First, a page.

Edpuzzle is a website that allows you to create and assign video lessons on a variety of topics to your students. There is a free version that gives you access to an extensive library of video lessons created by other Edpuzzle users, which you can assign to your own students. Janey likes this site because it allows her the option to embed short- answer or multiple-choice questions within the video to make sure her students are engaging with the content. Once students have completed the video lesson, she can see how her students answered each of the questions. This allows Janey to see whether there are any patterns in her students’ errors, so that she can address them in her future teaching plans. Janey and her coteacher often assign Edpuzzle videos and quizzes to the entire class because seeing the content represented in multiple modalities is beneficial for all learners. If students are reading, hearing, and seeing the information, there is a greater the chance that it will stick! See Figure 2 (p. 23) for a view of Janey’s class dashboard on EdPuzzle, which shows an assignment she had previously assigned to her students.
Earlier in our careers, if students wanted to have a written text on a device read to them, or speak directly into a device and have their speech recorded as text, we needed to find another device or program to help them do that. This is no longer the case! Chromebooks and iPads have speech-to-text and text-to-speech tools built directly into their accessibility settings—it is just a matter of activating them. For students who struggle with reading fluency and/or decoding unfamiliar words, as well as those who struggle with writing and spelling, these tools are particularly helpful. Students who benefit from these accommodations often have it written into their individualized education programs, but if other students find them useful, don’t discourage it! For students who choose to use these features, it can be helpful to have access to earbuds or a more isolated location in which to work; however, it is not a requirement. In the past, Kaitlyn has had students who prefer to stay in the room and others who ask to work in the hall. Either is fine, and the features work well regardless—just make sure you are checking in as students work to see whether they are making progress. Especially for students who struggle with attention, the hallway can be a difficult location to stay focused on a task. See Figure 3 for directions on activating these features on a Chromebook and see OSXDaily (2018) for directions on activating these features on an iPad.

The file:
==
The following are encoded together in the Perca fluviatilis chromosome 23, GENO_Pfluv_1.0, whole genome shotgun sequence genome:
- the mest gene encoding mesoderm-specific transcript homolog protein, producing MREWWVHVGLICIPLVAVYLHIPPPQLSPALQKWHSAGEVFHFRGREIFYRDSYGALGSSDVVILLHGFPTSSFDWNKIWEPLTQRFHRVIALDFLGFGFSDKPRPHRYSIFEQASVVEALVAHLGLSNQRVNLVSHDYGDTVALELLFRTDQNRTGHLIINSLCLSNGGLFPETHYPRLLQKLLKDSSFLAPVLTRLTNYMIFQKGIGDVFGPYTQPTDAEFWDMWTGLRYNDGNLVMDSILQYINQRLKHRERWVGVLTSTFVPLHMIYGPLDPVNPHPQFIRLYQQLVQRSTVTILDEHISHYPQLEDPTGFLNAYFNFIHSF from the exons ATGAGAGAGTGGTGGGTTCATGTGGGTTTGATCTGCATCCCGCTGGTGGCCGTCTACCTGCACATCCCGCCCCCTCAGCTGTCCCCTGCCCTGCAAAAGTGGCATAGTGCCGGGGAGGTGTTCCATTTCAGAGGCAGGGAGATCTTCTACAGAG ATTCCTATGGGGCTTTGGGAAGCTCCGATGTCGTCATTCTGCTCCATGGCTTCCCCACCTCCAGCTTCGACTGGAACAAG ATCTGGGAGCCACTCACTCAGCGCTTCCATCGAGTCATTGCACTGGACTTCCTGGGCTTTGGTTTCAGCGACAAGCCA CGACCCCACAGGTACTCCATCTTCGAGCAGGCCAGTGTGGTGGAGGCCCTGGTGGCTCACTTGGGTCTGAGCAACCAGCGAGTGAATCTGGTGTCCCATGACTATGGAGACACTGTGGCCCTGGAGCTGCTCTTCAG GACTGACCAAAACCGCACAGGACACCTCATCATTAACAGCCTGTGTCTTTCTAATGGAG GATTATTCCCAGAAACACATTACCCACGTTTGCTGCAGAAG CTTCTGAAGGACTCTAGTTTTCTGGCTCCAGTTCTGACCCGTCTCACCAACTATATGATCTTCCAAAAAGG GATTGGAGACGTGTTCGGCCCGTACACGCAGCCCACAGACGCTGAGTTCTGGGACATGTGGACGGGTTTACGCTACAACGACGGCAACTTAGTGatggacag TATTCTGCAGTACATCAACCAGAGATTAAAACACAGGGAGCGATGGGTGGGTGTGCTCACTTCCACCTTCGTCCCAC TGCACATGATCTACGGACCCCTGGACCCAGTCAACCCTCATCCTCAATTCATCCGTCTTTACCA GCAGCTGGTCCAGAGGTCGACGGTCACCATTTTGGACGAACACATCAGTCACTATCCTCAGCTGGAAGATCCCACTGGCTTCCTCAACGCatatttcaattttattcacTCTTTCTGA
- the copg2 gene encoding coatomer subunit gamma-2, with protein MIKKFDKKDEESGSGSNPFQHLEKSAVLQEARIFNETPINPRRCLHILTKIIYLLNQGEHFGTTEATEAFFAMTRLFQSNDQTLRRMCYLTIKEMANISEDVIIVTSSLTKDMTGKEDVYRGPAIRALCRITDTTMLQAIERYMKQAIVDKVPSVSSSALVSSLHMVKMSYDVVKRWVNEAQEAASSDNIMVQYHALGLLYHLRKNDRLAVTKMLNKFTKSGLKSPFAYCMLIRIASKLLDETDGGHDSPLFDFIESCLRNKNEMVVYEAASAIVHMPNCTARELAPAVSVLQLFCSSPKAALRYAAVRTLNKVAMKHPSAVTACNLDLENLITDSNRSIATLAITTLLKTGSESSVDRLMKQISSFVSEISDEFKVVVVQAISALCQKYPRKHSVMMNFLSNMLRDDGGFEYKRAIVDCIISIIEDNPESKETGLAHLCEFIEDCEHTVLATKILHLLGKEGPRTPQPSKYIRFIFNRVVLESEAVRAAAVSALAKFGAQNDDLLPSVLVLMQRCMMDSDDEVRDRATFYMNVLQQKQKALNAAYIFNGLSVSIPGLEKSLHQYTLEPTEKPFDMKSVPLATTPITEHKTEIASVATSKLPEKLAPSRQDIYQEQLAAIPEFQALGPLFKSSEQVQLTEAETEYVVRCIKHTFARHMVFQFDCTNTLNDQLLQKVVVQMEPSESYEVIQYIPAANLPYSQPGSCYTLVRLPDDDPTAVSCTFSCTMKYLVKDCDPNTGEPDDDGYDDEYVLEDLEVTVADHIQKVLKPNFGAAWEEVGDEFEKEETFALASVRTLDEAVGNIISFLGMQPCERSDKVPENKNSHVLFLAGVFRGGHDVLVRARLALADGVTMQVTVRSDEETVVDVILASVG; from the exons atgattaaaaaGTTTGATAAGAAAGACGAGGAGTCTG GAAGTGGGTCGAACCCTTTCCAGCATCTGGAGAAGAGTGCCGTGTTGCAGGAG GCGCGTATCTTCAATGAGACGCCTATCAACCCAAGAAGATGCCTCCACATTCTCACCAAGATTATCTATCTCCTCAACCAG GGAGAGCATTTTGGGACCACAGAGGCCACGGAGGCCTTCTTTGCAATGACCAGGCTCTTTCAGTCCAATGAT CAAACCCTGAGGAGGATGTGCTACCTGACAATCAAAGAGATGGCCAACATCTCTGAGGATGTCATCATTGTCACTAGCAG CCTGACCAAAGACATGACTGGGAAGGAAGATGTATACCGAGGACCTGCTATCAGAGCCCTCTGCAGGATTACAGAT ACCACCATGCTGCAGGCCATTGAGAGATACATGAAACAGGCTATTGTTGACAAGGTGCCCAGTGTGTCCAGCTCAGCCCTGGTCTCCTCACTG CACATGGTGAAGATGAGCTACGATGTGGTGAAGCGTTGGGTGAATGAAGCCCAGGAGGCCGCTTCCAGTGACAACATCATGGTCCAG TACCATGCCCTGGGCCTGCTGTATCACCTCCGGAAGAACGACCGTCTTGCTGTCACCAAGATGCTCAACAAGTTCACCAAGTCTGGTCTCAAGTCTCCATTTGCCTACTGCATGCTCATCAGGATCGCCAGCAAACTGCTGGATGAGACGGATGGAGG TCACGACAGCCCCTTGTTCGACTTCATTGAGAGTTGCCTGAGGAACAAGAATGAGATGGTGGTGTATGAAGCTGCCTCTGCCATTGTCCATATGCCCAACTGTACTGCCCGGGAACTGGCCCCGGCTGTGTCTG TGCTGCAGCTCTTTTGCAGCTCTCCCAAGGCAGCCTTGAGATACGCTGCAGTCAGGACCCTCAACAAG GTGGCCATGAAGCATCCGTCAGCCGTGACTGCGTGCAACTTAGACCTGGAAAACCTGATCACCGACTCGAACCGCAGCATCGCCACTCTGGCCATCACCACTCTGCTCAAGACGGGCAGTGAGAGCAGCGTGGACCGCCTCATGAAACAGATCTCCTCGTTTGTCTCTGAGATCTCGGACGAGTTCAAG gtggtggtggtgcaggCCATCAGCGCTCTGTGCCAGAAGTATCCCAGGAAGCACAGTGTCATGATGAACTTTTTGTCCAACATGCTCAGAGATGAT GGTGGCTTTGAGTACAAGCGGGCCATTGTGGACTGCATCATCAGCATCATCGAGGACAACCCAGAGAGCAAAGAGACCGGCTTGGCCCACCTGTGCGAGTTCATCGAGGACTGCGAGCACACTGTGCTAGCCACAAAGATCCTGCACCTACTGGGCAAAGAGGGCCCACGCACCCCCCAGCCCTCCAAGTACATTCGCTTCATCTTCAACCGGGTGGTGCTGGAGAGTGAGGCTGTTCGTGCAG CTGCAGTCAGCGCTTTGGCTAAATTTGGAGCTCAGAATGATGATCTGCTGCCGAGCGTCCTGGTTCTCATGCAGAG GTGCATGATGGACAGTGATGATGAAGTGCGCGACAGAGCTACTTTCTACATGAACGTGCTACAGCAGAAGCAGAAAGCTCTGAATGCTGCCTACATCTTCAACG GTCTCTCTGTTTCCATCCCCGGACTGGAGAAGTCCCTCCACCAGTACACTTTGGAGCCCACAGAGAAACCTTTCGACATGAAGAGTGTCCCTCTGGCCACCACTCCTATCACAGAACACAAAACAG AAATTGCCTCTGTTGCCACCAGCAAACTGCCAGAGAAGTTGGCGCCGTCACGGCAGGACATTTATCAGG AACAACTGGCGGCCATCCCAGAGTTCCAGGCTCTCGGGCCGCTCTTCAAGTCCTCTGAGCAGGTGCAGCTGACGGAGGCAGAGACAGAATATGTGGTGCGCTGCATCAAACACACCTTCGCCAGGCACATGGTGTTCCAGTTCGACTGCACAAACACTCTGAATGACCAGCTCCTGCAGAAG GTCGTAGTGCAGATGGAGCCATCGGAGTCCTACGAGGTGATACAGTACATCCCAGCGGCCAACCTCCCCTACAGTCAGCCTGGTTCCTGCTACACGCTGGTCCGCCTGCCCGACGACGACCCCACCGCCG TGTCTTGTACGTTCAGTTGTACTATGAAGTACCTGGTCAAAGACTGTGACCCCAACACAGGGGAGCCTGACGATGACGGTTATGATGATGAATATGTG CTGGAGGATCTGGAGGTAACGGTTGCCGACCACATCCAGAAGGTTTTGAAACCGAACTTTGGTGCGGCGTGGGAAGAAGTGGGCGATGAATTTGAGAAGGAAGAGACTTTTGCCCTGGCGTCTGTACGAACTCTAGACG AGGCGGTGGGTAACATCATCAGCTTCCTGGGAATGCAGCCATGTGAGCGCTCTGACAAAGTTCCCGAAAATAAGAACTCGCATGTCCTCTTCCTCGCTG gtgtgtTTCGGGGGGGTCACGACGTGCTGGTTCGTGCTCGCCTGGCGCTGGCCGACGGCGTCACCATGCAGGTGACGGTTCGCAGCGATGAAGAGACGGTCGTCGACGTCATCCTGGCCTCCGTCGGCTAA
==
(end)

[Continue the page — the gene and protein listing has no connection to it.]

Staying up to date with technological resources is a necessity if we want to engage our students and stay relevant in the classroom. However, because there is so much out there and resources become outdated quickly, this may seem like a daunting task. Below, we have provided some tips to help with this seemingly overwhelming endeavor.
As with any formidable task, setting your intentions prior to getting started is essential. Blindly Googling for “the next big thing” in educational technology is likely to frustrate you. Begin by identifying the learning objective. Decide ahead of time the type of resource for which you are searching and the function it will serve in your classroom. Regardless of what your purpose may be, having a specific focus will help narrow your search parameters and make your results more fruitful (Watson 2017).
Twitter is a particularly valuable resource for learning how to use technology in the classroom. Searching specific hashtags, or phrases that identify a tweet as part of a specific topic, is a great way to discover beneficial information that you can use in the classroom. Janey has found some great resources to incorporate design thinking practices into her cotaught science classroom through exploring the #designthinking hashtag on Twitter. See Figures 4 and 5 (p. 26) for some more of our favorite education accounts and hashtags to follow on Twitter. If you already have a personal Twitter account, create an education one; it is generally best to keep business and pleasure separate (Cox 2019; Watson 2017).